Rutherford and seven other leaders were prosecuted in 1918 under the Espionage Act for discouraging American participation in World War I, and sentenced to 20 years, but release in 1919.

James Penton, Professor of history, writes:

Rutherford was a big man, who, by his very appearance, could demand respect. He had a loud, booming voice, and looked every inch like a southern or border-state American senator. In relating to friends, he could be despotic; in dealing with enemies, ruthless... In fact, he was moody and sometimes blunt to the point of rudeness with an explosive temper that could occasionally excite him to physical violence. He also had a streak of self righteousness which caused him to regard anyone who opposed him as of the Devil. But most curious was the fact that while in some ways he was a Puritan of Puritans, in others he was thoroughly dissolute. He used vulgar language, suffered from alcoholism, and was once publicly accused by one of his closest associates of attending a nude burlesque show with two fellow elders and a young Bible Student woman…"

Rutherford hated mainstream Christianity because of his imprisonment, which he blamed on the "clergy", and because of the ridicule his cult suffered due to its many false predictions. Around 1930 he introduced as doctrine the claim that all church members will perish at Armageddon and only people in the Watchtower organization would survive:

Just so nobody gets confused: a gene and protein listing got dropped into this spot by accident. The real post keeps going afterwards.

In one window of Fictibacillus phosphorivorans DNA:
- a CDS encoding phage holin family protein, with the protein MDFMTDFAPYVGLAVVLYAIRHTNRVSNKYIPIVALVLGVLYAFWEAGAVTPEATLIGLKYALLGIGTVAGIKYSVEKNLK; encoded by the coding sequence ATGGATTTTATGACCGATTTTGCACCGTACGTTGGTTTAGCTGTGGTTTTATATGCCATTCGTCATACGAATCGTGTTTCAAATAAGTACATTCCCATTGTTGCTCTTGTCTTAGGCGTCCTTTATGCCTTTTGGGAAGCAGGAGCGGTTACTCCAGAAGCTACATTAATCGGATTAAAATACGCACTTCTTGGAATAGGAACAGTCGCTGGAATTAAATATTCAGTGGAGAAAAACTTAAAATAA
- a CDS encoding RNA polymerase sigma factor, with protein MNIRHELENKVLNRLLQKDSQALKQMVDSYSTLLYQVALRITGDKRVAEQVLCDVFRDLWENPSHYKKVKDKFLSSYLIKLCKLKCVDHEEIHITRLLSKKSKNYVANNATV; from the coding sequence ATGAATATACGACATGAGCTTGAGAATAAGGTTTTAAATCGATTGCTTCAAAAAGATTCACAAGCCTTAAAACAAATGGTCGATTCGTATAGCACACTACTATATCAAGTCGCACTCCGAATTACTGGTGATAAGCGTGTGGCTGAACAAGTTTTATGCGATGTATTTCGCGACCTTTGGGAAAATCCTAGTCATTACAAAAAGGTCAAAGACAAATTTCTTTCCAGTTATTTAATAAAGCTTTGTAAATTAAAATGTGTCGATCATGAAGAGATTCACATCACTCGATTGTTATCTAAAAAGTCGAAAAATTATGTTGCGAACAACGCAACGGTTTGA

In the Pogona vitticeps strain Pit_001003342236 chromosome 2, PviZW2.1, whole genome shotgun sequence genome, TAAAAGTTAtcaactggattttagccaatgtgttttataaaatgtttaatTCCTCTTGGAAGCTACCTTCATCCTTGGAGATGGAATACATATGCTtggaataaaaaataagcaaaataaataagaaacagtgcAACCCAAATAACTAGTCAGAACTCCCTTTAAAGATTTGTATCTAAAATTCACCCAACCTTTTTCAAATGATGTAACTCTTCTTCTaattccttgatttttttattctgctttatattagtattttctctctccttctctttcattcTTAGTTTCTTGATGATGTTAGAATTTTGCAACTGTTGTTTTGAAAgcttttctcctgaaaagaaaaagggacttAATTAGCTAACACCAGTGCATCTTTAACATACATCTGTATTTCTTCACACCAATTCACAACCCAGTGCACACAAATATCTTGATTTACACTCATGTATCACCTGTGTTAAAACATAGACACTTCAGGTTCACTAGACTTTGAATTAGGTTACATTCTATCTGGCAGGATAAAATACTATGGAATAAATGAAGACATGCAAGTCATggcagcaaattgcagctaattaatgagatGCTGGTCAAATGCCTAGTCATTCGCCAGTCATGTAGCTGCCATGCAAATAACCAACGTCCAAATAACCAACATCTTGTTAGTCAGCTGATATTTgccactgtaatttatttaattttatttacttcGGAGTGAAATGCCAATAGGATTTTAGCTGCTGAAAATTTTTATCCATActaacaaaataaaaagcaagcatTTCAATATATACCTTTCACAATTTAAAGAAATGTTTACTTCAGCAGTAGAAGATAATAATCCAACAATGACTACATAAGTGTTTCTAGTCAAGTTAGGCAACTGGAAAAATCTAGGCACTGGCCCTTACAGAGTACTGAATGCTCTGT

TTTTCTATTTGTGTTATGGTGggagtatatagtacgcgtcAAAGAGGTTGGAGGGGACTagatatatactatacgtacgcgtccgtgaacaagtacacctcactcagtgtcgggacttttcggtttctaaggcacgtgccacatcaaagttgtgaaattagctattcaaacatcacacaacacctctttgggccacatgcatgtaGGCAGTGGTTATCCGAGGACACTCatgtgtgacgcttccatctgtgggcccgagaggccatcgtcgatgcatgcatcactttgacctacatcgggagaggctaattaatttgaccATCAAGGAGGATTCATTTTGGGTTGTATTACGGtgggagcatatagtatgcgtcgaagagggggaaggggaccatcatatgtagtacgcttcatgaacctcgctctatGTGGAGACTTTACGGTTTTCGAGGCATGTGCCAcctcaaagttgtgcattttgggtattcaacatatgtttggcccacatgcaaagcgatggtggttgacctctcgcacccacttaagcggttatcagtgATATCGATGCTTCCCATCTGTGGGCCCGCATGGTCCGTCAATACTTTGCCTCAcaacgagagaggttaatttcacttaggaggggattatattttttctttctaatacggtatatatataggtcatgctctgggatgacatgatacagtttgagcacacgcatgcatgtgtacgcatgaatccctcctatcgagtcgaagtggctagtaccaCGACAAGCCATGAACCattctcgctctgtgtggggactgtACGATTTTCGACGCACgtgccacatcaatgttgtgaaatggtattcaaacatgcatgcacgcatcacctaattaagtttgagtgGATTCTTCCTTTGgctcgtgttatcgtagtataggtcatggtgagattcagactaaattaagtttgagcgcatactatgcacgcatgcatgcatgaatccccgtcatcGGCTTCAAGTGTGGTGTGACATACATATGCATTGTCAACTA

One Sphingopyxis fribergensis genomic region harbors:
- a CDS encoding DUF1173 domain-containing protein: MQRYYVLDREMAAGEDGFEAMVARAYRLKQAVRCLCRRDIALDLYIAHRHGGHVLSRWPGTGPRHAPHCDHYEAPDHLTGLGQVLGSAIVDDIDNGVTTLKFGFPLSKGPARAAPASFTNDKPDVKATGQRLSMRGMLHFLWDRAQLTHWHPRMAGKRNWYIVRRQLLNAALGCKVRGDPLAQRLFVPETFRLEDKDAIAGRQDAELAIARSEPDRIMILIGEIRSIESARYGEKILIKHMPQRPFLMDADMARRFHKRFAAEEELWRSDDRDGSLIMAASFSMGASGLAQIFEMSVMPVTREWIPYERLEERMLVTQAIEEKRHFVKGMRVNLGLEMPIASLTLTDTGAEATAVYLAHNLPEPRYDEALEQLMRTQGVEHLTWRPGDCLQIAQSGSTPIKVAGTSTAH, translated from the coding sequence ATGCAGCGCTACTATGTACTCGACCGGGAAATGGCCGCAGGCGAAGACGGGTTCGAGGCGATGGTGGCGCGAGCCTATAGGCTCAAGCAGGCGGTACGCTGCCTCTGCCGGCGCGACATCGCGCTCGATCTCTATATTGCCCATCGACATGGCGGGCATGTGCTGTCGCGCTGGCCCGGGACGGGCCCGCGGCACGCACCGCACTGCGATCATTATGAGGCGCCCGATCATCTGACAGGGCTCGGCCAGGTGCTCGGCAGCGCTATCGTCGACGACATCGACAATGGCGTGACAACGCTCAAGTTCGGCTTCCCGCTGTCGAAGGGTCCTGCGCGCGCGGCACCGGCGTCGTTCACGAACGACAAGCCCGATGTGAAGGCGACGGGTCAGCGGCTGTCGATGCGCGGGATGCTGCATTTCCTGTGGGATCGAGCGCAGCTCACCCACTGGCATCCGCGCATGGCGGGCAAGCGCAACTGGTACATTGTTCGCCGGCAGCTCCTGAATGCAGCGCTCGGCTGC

All who have taken their stand on the side of Jehovah must abide in his organization under Christ, if they would live. There is no exception to this rule. (w1934, August 15. p. 248)


A previous confrontation between Russellites and Methodists occurred in 1903 when Reverend Ephraim Eaton of Allegheny, pastor of the prestigious North Side Methodist Episcopal Church, debated with Russell. Eaton subsequently authored the booklet The Millennial Dawn Heresy (1911).

Rutherford debated with Baptist minister Reverend Troy in 1915. Troy included comment on Russell's failed prophecies and summed up the cult: "Of all the rot, of all the evaporated nonsense that I ever worried my brains to get to the bottom of, this Millennial Dawn stuff takes the prize."

Negotiations for a debate between Russellites and Dr Shadduck took place around 1926-1927.

Who the Russellite debater would have been is unclear. However, the most experienced, the one who hogged all the limelight, and likely to attract the greatest public interest, was  Judge Rutherford.

In The Seven Thunders (Revised Edition c.1934) Shadduck explained: